3. The idea of the hexbin is that you can group the points together into bins (of a hexagon shape).  Depending on how you scale, you'll either have overlap or gaps (or both) and have to de-duplicate your data afterward.  Tableau Prep does include the HEXBINX() and HEXBINY() functions, so this is a possible approach, but I think it will probably get complex and frustrating.
            4. This is the approach I took to solve your particular case.  It's good and results in fairly decent looking matches, though quite a few points on the edges don't find matches (a more complete set of data for hood/ward might alleviate that issue)


            Here's the final result:


            As you can see in the lower left status bar, I have all the collisions and the matches to Wards/Hoods looks pretty good.  But it's obviously not 100% perfect.  The black marks on the south and west sides didn't fall within the known boundaries of Ward/Hood.  Is it enough for good analysis?  You'd have to decide.


            Also, you could visually supplement your data by manually selecting some of the unmatched points, exporting the data, and manually assigning a ward/hood and then including that in your Tableau Prep Flow.



            Here's how I did it:


            There's a lot here and I won't be able to describe it all.  I've attached the flow so you can look and ask specific questions as needed.


            The broad outline is this:

            For the Hoods/Wards:

            • Create a Key combined from Ward ID and Hood ID to match later (Step: Create Key)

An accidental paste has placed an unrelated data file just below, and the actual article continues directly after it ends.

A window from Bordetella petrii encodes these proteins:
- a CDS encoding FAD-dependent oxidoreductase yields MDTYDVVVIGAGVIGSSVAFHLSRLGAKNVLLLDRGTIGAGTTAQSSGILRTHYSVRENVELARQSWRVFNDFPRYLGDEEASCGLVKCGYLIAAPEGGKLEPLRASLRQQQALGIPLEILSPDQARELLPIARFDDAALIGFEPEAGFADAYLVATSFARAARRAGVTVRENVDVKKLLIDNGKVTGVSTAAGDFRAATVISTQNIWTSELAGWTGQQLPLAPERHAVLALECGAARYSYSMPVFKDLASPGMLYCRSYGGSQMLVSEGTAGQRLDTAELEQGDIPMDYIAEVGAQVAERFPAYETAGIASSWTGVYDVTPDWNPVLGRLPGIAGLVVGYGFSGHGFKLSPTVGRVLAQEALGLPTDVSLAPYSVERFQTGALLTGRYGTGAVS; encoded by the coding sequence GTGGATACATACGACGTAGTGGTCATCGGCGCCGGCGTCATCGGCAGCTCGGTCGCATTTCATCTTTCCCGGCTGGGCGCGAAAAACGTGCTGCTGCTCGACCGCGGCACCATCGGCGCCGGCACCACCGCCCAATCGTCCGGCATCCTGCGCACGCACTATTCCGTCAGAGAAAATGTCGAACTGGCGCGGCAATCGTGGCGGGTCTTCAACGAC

• Get a maximum and minimum for both Lat and Lon for each unique key (Min/Max Lat/Lon)
            • Also, make sure I only have one record per unique Ward and Hood (Unique Ward/Hood)


            For the Collisions:

            • One branch to retain all the original data (All Collisions)
            • Aggregation to get one record per Colission ID, because the data contained multiple records for every individual in the wreck (Lat/Lon per Colission)



            • Join the Collisions and Hood/Ward where the colission Lat/Lon was between min and max Lat/Lon of the Ward/Hood
            • Since there will be cases where a collision will find multiple matches, we aggregate to choose one match (this is somewhat arbitrary and loses some accuracy)
            • Match back in the ward & Hood details
            • Match back in the collision details
            • Cleanup extra fields and give a "<no match>" description to collisions that didn't find a ward/hood


            Hope that helps!


            1 of 1 people found this helpful
            • 3. Re: Join of two csvs results in unexpected cross product
              Jason Kim

              Wow Joshua, thank you so much for your detailed run-down of the scenarios. As someone who is new to using geo-spatial data, it helps a lot.


              I think your solution is pretty good to use for analysis -- I will need to do some more detailed analysis to see whether excluding the literal "edge cases" where matches are harder to make will heavily skew the data.


              I am working on something similar to solution #2 by calculating the Euclidean distance between a collision point and the closest point belonging to a hood -- this should be doable within Prep as far as I know.


              The best, most accurate solution I've found is outside of Prep/Tableau... I can use GIS software to see which points are inside a neighbourhood polygon. I don't believe there's a way for me to do the same spatial join in Tableau? I've made several dual axis maps using shapefiles in Tableau but spatial joins don't appear to be supported.


              I've found this article on how to do spatial joins in Tableau prior to when it supported shapefiles so maybe I'll study this more and see what I can come up.


              Thank you again!!